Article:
Tell the truth – have you ever tossed plastic into the trash can instead of the recycling bin because you don’t think it matters? Do you feel powerless to make any significant difference in the battle to save the planet? Have you given up hope that people will take responsibility for their impact on the environment?
Frances Moore Lappe, the legendary author of Diet for a Small Planet, has a new book that reexamines the same old pessimistic pronouncements and draws stunning and hopeful new conclusions. In EcoMind, Lappe concentrates on Seven Thought Traps–widely held assumptions about the environment and our limits—and reveals why they are outdated, overstated, or simply wrong. You’ve probably heard these assumptions, and may have expressed them yourself:
Lappe disagrees with every one of those statements and questions their validity with a new set of facts. Her optimistic approach bypasses the narrow-focus view that has come to be accepted by so many and instead offers us the ‘eco-mind’ understanding:
- The only answer is no-growth economies
- Market demand drives endless exploitation of the earth
- We must sacrifice the good life in order to live within the earth’s limits
- Humans are too selfish to make the required changes for planetary salvation
- People must be coerced into doing the right thing to save the planet
- Humans are too disconnected from nature to be real environmentalists
- It’s too late.
“… as we rethink the premises underlying this worldview, we move to a different place altogether –a place where we experience ourselves and our species embedded in nature… With an eco-mind, we move from ‘fixing something’ outside ourselves to re-aligning our relationships within our ecological home.”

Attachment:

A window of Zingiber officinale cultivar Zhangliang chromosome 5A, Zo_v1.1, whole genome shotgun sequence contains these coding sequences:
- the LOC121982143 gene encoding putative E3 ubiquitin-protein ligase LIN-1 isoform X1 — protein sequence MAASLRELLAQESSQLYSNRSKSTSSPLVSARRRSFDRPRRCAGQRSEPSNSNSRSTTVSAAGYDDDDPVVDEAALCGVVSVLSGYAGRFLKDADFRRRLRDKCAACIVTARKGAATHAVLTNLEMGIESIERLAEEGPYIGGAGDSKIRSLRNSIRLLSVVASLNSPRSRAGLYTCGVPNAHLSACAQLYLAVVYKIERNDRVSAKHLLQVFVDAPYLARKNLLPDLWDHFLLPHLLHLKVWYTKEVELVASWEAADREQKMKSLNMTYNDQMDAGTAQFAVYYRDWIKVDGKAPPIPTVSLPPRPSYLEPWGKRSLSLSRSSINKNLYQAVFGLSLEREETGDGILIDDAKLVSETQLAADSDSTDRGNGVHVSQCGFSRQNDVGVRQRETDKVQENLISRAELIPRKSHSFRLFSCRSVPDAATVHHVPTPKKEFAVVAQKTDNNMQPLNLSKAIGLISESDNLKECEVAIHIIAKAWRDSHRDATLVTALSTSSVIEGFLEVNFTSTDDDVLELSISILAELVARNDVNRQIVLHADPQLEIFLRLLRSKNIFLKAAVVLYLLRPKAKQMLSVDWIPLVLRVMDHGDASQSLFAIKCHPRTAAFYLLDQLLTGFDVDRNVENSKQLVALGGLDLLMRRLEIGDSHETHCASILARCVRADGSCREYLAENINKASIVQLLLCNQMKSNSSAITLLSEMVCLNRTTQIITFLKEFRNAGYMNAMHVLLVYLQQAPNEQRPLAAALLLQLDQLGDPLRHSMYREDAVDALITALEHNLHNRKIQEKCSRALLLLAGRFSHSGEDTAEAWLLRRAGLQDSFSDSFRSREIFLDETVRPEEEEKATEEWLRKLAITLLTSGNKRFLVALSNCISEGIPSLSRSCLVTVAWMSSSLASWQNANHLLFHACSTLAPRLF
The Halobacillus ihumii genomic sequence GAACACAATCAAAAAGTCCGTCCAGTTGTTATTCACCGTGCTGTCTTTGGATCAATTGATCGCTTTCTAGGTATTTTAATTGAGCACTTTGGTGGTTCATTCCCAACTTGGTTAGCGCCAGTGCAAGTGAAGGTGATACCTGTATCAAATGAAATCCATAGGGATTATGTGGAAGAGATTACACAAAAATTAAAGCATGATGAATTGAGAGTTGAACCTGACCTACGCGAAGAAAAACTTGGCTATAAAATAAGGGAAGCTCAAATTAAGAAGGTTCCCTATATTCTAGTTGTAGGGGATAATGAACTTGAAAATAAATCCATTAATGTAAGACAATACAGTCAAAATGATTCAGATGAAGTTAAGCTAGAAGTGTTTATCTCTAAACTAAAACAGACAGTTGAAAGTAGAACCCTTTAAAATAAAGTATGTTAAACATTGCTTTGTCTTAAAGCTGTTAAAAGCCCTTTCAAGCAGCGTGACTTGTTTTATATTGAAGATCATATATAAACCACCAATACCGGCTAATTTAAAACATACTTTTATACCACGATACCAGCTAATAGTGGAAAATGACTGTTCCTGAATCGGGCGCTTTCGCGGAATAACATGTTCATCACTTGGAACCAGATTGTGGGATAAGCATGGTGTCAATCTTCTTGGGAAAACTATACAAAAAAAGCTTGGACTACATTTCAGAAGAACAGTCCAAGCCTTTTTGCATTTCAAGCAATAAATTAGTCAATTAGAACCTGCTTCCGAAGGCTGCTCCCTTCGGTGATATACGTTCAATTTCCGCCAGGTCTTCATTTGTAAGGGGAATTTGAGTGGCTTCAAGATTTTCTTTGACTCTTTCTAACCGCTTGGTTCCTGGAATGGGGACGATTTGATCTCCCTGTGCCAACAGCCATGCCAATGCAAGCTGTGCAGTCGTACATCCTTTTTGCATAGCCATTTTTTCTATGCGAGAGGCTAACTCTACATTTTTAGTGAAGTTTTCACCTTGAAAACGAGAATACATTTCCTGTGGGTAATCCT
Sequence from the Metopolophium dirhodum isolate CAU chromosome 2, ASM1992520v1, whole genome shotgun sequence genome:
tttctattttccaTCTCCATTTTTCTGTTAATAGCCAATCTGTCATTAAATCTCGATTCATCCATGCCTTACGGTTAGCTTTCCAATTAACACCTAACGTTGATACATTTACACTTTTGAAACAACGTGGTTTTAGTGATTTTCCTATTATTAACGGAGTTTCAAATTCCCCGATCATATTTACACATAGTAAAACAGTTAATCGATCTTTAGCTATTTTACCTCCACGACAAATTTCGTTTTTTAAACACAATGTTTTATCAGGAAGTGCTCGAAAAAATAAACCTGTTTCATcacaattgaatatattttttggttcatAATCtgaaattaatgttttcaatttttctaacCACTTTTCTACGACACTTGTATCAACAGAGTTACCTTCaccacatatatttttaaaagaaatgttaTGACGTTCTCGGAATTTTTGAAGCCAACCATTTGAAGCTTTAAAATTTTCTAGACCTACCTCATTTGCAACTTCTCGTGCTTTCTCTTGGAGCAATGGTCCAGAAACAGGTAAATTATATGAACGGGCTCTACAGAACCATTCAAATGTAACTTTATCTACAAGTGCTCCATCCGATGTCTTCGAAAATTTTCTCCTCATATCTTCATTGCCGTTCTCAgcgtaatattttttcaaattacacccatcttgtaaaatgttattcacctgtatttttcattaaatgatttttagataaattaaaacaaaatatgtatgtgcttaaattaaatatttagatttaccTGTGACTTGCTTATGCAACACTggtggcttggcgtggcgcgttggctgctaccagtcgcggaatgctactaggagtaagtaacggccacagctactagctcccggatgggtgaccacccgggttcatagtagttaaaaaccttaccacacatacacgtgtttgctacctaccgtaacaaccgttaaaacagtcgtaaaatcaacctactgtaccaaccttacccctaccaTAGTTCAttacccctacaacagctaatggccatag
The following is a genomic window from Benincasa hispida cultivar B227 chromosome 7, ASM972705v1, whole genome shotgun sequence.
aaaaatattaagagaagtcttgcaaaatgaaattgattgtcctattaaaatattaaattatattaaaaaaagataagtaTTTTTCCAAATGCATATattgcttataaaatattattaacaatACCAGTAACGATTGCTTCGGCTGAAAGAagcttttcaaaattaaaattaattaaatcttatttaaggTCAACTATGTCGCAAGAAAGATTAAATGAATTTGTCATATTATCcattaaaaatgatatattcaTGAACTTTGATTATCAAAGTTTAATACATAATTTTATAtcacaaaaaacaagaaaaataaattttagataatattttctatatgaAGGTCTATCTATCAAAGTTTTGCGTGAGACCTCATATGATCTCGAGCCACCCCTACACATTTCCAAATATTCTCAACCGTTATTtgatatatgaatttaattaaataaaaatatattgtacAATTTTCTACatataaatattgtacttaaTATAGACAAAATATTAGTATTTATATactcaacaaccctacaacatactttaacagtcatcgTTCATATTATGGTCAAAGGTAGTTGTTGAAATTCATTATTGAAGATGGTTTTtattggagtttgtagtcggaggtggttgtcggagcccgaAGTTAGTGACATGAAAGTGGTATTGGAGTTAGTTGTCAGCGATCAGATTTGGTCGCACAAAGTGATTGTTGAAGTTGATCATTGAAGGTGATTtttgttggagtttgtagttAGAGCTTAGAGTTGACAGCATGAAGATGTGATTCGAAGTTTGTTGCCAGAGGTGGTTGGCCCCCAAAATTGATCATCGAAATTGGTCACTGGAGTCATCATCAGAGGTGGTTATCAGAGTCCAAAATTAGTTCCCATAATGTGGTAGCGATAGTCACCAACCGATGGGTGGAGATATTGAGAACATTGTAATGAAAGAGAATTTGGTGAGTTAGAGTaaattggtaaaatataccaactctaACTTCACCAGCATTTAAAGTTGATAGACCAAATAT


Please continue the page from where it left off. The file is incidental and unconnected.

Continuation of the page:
EcoMind is not an idealistic list of Things You Can Do. We’ve certainly seen enough of those and most of us have already taken the recommended steps–reduce, reuse, recycle. This book is Lappe’s fresh take on the givens and carries the reader along for a clear-sighted tour of the reality that stands outside the commonly accepted views.
Tackling the no-growth scenario, Lappe points out that many, perhaps most economies are thriving–small business, small farms, local economies, for example, are making quite the comeback. “A dollar spent in a locally owned business,” Lappe explains, “can generate three times more local economic activity than a dollar paid to a corporate chain.”
As for the gloomiest of the scenarios–that it’s too late–Lappe agrees to some extent that “it is too late to prevent massive change in the climate… But it is not too late for life.” In her musings on this Thought Trap, she sums up the entire book by reminding us that “what makes us miserable isn’t a big challenge. It’s feeling futile, alone, confused, discounted–in a word, powerless.”
EcoMind counters that notion that we are powerless with a host of stirring and reasonable alternatives, beginning with a list of human traits that we can count on: cooperation, empathy, fairness, efficacy, meaning, and imagination and creativity. Negativity is not, as some believe, a sign of sophistication; hope is not naïve and foolish. “Hope,” writes Lappe, “ …is a stance toward life that we can choose… or not.”
Hope alone doesn’t accomplish much, but EcoMind carries through by providing not only the impetus to view our situation from a new angle but also concrete examples of how people are making a difference and how each of us can gain a renewed sense of purpose and reasonable optimism. There has long been a cry for change but a failure to define exactly what and how that change can be effected. EcoMind fills the void and brings a clear-sighted and rational strategy to revive us.